And when the book arrived, I have to say I enjoyed the sheer variety of the beautifully crafted poems and prose, and just the raw emotion and honesty that simmered beneath the lines. Though we had writers from different backgrounds, and at different stages in our writing journeys, the writing was powerful and poignant. If just one thing in our collection resonated with just one person, or the mere existence of this collection gave a healthcare worker a lift after an horrendous day, we had done more than we'd ever imagined.
I believe in our stories, because they're such a snapshot of how we felt, or interpreted, the world around us. A world changed by Covid. And so I set to work. I had a lot of spare time on my hands, so every day I wrote to a newspaper or a magazine or a radio station - or did something a little less productive: I just sat and thought, a lot, about what I could do next. And then, one day, I went on another mission. Anyone who knows me will know that I am liable to getting mad notions, and doing something about them, on impulse. Sometimes this doesn't end well. Sometimes I say yes when I should say no. But sometimes, they just work out.
I'd heard about Matt Damon and his bulging SuperValu bag when he was in lockdown with his family in Dalkey, and thought, how cool would it be if our book was in that bag. I'd also re-watched the original Lion King, because, well, you don't mess with the good stuff. Oh, goody.
I'd read an article about Jeremy Irons' beautifully pink abode in Skibbereen, and so, another mad plan was forming in my head. My head is where most mad plans are formed. It's a scary place, mainly.
So, I decided I would write. A card. To both Matt, and to Jeremy. To tell them about 'Lights on the Horizon', which, I was almost sure, they would have read by now. But it was no harm to tell them about it, and ask for their support. Because sure, you know, why not. And, in my defence, it was for a good cause, so I wanted to give sales my best shot. And I'm not a sales person. But sure, I wasn't doing anything else. Apart from baking.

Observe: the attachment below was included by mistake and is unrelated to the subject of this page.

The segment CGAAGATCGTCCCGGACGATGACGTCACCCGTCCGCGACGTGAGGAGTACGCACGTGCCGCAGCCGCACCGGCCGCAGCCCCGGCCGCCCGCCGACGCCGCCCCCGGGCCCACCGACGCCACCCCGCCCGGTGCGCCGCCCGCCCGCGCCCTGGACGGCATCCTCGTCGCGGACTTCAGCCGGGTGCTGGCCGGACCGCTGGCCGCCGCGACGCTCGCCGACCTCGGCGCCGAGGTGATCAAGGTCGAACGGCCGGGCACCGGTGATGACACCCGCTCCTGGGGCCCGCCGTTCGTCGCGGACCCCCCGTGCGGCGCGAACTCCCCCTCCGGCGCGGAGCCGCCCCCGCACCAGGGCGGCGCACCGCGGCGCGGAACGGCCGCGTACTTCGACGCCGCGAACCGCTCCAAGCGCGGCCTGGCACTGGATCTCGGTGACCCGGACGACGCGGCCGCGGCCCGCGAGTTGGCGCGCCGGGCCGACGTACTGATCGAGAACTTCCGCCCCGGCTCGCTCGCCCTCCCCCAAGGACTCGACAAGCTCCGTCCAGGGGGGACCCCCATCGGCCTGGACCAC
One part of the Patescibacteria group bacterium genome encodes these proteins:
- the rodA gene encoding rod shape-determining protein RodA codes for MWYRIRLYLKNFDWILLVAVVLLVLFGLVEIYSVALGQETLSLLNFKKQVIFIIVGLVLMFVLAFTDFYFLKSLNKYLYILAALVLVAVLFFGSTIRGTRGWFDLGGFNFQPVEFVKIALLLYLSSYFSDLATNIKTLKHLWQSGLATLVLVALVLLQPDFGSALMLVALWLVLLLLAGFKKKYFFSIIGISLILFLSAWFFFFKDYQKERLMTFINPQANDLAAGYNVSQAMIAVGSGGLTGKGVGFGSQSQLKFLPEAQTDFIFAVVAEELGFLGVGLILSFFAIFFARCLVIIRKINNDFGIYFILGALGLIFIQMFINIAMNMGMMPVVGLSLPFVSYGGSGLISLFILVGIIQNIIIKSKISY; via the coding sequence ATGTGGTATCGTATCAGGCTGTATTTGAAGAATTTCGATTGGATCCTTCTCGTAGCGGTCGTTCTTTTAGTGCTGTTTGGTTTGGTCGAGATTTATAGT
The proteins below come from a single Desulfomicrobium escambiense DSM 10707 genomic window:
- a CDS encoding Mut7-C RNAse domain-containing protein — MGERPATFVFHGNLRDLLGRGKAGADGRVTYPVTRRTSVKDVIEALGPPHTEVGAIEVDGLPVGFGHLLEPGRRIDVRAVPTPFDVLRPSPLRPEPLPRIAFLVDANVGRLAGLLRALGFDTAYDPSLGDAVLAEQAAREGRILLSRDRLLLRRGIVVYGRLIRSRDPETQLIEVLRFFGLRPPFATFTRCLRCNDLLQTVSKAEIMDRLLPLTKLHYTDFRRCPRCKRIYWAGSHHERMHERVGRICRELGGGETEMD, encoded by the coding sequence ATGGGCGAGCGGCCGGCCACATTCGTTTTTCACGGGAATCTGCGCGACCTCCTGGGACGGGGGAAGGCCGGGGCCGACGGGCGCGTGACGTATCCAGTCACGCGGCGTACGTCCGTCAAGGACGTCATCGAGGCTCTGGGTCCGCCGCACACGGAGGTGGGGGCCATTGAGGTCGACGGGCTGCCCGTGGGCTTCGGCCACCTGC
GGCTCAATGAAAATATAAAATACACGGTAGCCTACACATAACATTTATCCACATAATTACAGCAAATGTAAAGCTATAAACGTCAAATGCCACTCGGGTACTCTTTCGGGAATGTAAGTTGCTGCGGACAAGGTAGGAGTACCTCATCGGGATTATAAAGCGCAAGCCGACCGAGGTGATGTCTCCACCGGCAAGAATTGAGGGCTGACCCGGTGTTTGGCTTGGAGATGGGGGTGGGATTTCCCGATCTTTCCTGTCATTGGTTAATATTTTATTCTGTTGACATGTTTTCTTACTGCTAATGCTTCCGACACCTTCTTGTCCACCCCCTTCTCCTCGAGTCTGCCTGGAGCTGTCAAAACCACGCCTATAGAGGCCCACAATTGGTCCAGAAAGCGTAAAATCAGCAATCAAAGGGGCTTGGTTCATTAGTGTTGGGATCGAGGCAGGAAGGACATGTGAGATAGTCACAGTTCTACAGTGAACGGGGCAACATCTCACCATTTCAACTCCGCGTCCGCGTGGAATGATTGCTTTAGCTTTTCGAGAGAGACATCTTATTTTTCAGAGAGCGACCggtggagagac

I wrote with enthusiasm, deleted and reworded. One is never happy with one's first drafts. Eventually, I was content enough. Note that I didn't say 'happy'. I knew if I left it another day I would rewrite the whole thing. So they had to be sent, right away. When the letters were gone, I felt slightly queasy. Then I reasoned with myself, well, sure, I didn't even have the proper addresses, and they would probably never arrive. And if they did, well, if nothing else, my fortunate recipients would have a beautiful card for their respective mantelpieces. The picture on the front was from one of my favourite views in West Cork. It was beautiful - not because of my photographic skills, but because it is just a naturally gorgeous sea view. You see, I was also trying to encourage Matt to explore West Cork after lockdown. I'm sure his kids would be delighted to go surfing in Inchydoney, or visit the Model Railway Village. I didn't google his kids' ages but hey, you can't go wrong with Clon. Will Farrell had mentioned he'd love to quarantine in Midleton distillery. I felt Matt could perhaps do the same - but in the Clonakilty distillery. I should suggest it to the Scully's.